In the Middle Ages, they were apprentices. Today's academics refers to them as "interns." It seems that the era of the internship has arrived. All college students no longer spend four straight years reclining at desks and idly absorbing knowledge from their waiting professors. More and more students are accepting the challenge of experiential education, combining their classroom knowledge with practical experience.
There are many reasons for taking an internship --everything from practical job experience to boredom with schol. As field work replaces bookwork, real people and events reinforce concepts. Interms encounter different cultures and ideas. Time away from school often brings an opportunity to think about new ideas in new ways.
The benefits of an internship are as varied as the reasons for taking one in the first place.
Everyday tasks -- either mundane or challenging --help to sharpen, reshape, or shatter career goals. Creative thinking and ingenuity are stimulated in dealing with completely different situations; different talents develop. New friendships, new attitudes, and addition to the proverbial resume -- the reasons are endless.
"My internship gave me the opportunity to apply all I've learned in my academic training and was an excellent experience within the field of work I've chosen," one recent intern commented.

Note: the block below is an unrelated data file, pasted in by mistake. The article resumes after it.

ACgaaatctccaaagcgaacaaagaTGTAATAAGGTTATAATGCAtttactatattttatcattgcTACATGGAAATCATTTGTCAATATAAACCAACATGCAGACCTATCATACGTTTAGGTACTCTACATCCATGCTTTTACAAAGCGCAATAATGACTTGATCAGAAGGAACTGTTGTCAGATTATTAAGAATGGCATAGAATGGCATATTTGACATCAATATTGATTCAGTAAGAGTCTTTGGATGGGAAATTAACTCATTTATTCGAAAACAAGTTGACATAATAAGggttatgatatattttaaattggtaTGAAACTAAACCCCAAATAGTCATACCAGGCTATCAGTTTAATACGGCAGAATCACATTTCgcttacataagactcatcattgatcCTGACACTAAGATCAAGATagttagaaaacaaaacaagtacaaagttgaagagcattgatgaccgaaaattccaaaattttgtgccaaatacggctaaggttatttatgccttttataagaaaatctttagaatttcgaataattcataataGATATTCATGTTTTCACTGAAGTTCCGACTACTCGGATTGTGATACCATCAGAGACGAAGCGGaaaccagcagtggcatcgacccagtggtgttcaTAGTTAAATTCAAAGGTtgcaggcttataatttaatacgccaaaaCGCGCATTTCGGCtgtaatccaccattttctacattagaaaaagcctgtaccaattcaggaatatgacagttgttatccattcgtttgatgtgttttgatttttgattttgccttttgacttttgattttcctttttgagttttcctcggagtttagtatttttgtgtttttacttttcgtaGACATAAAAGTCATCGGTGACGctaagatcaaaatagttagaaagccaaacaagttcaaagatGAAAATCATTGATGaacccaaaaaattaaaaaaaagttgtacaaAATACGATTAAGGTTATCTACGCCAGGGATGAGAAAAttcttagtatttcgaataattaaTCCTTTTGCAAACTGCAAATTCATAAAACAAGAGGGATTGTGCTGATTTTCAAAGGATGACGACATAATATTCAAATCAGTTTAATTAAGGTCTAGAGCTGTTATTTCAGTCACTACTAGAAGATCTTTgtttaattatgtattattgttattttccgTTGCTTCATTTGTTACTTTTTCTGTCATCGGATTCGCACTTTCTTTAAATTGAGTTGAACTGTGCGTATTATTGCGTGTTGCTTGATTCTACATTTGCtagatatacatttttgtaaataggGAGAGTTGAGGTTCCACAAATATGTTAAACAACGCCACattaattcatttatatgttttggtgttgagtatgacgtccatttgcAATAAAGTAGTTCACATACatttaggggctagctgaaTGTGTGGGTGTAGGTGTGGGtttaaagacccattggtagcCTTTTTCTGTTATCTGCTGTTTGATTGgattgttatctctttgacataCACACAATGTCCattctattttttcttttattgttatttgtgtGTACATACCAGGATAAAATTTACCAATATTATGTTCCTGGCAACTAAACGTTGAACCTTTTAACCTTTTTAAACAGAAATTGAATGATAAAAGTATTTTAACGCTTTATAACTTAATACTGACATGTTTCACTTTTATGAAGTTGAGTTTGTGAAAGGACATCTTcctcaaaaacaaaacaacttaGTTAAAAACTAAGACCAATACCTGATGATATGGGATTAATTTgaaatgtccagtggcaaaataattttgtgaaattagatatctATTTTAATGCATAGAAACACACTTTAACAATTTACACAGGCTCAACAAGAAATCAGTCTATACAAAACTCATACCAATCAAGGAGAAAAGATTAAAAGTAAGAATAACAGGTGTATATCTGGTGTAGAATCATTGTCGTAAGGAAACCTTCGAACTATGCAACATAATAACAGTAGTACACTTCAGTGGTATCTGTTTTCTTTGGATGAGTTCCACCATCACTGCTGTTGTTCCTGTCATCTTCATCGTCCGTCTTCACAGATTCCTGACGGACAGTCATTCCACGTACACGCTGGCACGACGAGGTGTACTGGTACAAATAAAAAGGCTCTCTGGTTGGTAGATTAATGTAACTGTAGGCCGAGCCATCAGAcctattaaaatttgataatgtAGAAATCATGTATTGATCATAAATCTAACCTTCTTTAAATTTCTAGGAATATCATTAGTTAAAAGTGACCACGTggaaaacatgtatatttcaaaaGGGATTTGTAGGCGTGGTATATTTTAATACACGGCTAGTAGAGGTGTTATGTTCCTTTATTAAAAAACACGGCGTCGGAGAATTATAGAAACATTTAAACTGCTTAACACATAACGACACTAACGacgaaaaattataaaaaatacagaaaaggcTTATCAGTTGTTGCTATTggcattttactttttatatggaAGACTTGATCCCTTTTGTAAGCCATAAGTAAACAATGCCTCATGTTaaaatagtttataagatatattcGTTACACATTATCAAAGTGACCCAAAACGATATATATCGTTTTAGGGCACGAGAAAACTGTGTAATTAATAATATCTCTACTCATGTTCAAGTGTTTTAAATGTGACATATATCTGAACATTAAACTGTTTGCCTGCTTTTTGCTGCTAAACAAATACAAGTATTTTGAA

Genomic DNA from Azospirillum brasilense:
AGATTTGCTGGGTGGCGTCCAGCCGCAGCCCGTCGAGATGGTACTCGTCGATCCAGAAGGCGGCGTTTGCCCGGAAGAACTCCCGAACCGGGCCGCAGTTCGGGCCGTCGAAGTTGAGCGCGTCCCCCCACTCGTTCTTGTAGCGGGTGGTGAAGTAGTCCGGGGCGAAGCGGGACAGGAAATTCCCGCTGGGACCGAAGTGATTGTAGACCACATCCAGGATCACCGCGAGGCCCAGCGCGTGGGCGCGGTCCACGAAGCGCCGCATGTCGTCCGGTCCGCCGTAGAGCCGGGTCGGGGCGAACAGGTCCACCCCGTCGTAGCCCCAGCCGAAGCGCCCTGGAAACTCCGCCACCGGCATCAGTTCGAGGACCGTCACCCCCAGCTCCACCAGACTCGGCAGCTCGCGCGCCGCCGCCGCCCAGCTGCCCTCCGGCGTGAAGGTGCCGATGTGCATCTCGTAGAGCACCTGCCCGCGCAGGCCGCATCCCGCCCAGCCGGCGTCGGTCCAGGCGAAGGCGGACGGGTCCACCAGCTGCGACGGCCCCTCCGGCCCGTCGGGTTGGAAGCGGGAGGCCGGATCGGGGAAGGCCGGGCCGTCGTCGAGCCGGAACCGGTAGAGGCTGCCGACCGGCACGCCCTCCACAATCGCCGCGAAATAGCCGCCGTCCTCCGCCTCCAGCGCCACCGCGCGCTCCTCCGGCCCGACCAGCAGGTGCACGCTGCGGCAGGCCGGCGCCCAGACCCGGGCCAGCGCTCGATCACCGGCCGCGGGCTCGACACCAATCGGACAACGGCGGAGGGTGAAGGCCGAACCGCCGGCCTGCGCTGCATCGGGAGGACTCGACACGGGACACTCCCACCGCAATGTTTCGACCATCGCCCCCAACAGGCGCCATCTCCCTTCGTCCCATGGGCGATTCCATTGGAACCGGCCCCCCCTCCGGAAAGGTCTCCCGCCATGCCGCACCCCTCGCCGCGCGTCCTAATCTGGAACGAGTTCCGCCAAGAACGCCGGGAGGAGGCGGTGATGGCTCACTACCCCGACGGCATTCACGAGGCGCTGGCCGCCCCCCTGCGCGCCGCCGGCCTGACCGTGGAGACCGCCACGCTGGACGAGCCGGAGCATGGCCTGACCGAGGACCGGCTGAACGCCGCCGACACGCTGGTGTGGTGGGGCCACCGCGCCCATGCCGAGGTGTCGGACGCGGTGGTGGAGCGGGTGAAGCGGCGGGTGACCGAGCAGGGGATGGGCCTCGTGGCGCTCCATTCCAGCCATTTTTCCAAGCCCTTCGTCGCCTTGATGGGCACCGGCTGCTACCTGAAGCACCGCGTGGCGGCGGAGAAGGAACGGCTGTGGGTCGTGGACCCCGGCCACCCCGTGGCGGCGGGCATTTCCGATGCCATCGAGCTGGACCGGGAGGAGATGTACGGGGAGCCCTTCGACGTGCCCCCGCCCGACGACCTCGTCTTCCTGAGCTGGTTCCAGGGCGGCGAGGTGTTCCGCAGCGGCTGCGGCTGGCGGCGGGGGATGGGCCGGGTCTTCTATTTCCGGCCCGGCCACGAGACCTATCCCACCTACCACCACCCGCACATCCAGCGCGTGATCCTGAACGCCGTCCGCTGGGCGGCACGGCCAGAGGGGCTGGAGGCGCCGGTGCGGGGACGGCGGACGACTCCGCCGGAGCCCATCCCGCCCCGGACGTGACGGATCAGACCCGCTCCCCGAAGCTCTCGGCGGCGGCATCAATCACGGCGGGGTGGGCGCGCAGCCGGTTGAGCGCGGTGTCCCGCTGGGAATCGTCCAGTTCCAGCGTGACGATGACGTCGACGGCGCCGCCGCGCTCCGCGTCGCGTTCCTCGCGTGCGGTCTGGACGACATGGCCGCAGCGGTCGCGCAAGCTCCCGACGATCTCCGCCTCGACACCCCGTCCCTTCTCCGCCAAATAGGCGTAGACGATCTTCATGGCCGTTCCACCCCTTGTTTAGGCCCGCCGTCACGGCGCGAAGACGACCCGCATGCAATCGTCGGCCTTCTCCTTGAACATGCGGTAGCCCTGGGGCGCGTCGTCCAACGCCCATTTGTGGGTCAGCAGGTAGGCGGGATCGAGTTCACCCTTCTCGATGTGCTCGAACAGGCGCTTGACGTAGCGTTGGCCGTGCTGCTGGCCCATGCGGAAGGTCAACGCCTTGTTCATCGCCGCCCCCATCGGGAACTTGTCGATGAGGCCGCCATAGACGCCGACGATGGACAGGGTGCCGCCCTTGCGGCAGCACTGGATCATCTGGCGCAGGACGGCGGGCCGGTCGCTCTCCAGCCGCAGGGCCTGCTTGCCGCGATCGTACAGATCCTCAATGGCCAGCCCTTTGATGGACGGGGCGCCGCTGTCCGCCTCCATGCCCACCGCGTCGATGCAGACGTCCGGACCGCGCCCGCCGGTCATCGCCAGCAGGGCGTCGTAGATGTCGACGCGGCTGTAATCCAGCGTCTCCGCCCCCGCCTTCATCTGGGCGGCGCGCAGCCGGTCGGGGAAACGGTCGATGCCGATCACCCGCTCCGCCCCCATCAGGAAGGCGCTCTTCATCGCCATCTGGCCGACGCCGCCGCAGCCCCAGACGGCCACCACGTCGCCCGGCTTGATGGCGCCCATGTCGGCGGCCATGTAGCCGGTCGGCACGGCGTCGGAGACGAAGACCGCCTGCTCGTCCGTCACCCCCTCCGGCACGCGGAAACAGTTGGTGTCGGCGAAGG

Many colleges now give academic credit for internships and help students to arrange places to work. Businesses and institutions regularly offer internships to qualified and interested students. Sponsors benefit from the often innovative approaches and the dedication of student interns.
In 13 Western states, the Western Interstate Commission for Higher Education (WICHE) coordinates internships in various areas of economic development, multicultural education, energy, and health. WICHE recruits college and graduate students, contacts potential sponsors, matches the talent with the need , mediates any problems that may arise, and often pays at least part of the interm's salary.
In many cases, though, interns work as volunteers ans some, unlike their Middle Ages counterparts, aren't even provided room and board (in or out of a castle ).